The Restaurant at the End of the Universe | Vegetal Matters
In the 80's Mr. Adams wrote a radio play, The Hitchhiker's Guide to the Galaxy, that became a cult favorite. The play was a science fiction satire. It appeared in the television adaption of The Hitchhiker's Guide to the Galaxy in the (accompanied by Arthur, Ford, and Trillian) requested to 'meet the meat'. The Hitchhiker's Guide to the Galaxy: the funniest Douglas Adams quotes Arthur “meets the meat” (from The Restaurant at the End of the Universe, ).
Quote by Douglas Adams: “We’ll meet the meat.”
In general, most of us have an aversion against eating anything that is capable of communicating with us. Having spent time with them, cared for them and felt the affection they return, we see them more as part of the family than a source of protein. And yet, how can one argue against the logic of Douglas Adams?The Flash vs Savitar the god of speed (Full Fight) KillerFrost saves Barry from the wrath of Savitar
Given the choice between eating something that does not want to be eaten and something that does, how can one reasonably justify choosing the former for consumption? For those of you who dismiss the above as an impossible absurdity, let me relate an experience of my own that is in some ways similar but involved no time travel or genetic engineering.
This goes back to the last time I had lobster, quite a while ago.
I went to a Chinese restaurant specializing in seafood to satisfy the urge, because true connoisseurs knew that the Chinese were the absolute best at preparing seafood, unsurpassed in terms of taste and value for the dollar. I placed my order, sat back and waited. After a while my waiter approached holding a plastic bucket.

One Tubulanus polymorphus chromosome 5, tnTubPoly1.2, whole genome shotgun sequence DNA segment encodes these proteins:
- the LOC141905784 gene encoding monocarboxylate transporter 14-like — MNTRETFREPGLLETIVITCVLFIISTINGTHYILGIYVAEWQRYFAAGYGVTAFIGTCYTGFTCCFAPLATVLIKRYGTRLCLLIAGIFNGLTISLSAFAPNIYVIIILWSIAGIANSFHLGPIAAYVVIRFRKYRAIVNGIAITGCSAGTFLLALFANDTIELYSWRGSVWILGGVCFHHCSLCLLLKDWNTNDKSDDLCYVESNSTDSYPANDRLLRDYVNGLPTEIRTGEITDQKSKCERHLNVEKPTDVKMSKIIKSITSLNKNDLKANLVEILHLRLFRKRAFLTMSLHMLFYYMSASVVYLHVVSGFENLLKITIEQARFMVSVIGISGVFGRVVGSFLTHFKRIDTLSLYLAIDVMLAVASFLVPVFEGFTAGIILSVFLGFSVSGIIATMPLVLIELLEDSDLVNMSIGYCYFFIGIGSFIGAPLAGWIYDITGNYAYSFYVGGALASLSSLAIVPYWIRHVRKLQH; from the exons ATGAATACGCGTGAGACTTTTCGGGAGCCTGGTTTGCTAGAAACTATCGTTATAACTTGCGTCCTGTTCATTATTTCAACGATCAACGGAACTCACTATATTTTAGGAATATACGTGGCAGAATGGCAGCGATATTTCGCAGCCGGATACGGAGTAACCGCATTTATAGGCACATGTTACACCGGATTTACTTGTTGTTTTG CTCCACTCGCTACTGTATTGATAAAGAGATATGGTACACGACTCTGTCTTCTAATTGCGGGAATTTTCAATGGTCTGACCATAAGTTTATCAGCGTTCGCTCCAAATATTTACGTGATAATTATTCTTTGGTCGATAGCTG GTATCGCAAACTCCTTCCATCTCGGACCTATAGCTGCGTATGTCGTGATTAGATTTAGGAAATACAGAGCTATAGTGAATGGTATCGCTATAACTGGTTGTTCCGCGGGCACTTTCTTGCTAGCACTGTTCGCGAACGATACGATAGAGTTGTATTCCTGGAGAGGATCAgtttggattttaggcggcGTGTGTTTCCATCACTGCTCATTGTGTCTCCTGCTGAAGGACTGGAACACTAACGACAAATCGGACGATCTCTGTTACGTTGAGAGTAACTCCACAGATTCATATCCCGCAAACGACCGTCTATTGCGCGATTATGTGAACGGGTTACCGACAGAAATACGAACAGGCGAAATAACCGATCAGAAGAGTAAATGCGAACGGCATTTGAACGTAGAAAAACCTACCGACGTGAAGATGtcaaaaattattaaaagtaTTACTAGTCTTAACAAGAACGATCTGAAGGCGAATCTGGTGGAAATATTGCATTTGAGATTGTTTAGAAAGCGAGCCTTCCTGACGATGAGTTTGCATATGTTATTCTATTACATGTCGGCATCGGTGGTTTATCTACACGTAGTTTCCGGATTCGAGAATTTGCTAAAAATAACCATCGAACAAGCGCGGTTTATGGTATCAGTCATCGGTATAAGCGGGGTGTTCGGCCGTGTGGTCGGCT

It was like a mini-ritual. The waiter showed me the bottom of the bucket. Lying there was a live lobster, its claws rubber-banded together, moving feebly, no doubt uncomfortable out of water, yet unaware that its existence was about to come to an end.
Quote by Douglas Adams: “The waiter approached. 'Would you like to see t”
I nodded quickly and the waiter took it back into the kitchen. About half an hour later, the same waiter placed a plate of steaming lobster parts on my table.
A curious thing happened: In my mind I saw it still moving slightly, being placed on the chopping block and expertly hacked apart by the supremely experienced Chinese chef, then thrown into a boiling cauldron.
I had been raised to waste nothing and to finish my plate of food completely, so I ate and finished the lobster. But even before I took the first bite I realized that my craving had all but vanished.
Sudden clarity descended upon me without warning… I had met the meat. Verily, the Tao is everywhere. Sometimes all it takes is a slightly different way to look at things, and I find it in the most bizarre places.
In this case, I found it… at the bottom of a plastic bucket, moving feebly. This entry was posted in Tao Articles by Derek Lin. Then he thought about it for a moment. Which is why it was eventually decided to cut through the whole tangled problem and breed an animal that actually wanted to be eaten and was capable of saying so clearly and distinctly.
And here I am. Four rare steaks please, and hurry.
Meet the Meat
It gave a mellow gurgle. I fully understand not liking the idea of killing a creature and eating its meat. Thinking more about where your meat comes from makes you likely to care more about where it comes from, and in all likelihood that will make you want to consume less of it and a higher quality when you do.
Exposing gruesome aspects of the meat industry has been a hot topic of journalism since Upton Sinclair, but there are still awful and pervasive manufacturing practices being reported.
But we should consider the environmental implications of all the animals we consume, including pigs, poultry, and all manner of sea creatures. Ethically raised, slaughtered, and fished meat is more expensive because there has to be more care in every part of the process and it is harder to do on a large scale. Buying meat that has been responsibly farmed is the best way to support and encourage sustainable meat production. Like Zaphod, we should lovingly appreciate and get to know the animals that give their lives for our meals.